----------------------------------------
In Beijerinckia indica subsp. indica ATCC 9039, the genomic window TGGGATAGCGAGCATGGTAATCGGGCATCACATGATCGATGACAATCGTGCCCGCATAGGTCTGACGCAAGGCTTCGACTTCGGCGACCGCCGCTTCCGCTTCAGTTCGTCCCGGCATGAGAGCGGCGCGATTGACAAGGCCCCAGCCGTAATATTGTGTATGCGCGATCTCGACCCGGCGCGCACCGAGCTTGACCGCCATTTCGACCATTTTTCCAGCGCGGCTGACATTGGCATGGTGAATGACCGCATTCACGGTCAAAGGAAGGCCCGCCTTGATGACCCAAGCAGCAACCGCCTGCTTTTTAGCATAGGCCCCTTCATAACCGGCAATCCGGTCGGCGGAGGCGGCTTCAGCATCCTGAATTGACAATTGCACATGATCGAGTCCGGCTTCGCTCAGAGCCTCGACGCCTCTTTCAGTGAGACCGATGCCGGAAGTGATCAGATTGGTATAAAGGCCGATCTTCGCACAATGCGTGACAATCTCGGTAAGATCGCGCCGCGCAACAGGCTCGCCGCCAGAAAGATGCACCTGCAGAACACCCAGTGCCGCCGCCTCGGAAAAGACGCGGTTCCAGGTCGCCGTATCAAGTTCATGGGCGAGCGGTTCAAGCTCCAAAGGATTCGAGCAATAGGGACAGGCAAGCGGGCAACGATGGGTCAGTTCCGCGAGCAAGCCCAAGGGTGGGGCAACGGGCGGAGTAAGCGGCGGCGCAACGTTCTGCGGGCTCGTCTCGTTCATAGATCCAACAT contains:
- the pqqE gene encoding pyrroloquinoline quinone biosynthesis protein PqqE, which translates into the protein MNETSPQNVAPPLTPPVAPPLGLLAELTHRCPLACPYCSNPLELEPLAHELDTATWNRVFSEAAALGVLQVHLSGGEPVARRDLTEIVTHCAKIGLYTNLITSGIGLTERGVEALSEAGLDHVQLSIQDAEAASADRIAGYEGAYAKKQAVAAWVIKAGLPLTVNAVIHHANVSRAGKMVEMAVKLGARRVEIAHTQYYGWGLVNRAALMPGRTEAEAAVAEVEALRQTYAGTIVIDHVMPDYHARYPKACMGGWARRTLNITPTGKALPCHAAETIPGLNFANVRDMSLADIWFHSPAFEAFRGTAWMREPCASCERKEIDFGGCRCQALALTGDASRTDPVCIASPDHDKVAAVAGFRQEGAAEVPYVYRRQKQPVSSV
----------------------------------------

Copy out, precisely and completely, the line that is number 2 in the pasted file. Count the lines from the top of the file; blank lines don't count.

- the pqqE gene encoding pyrroloquinoline quinone biosynthesis protein PqqE, which translates into the protein MNETSPQNVAPPLTPPVAPPLGLLAELTHRCPLACPYCSNPLELEPLAHELDTATWNRVFSEAAALGVLQVHLSGGEPVARRDLTEIVTHCAKIGLYTNLITSGIGLTERGVEALSEAGLDHVQLSIQDAEAASADRIAGYEGAYAKKQAVAAWVIKAGLPLTVNAVIHHANVSRAGKMVEMAVKLGARRVEIAHTQYYGWGLVNRAALMPGRTEAEAAVAEVEALRQTYAGTIVIDHVMPDYHARYPKACMGGWARRTLNITPTGKALPCHAAETIPGLNFANVRDMSLADIWFHSPAFEAFRGTAWMREPCASCERKEIDFGGCRCQALALTGDASRTDPVCIASPDHDKVAAVAGFRQEGAAEVPYVYRRQKQPVSSV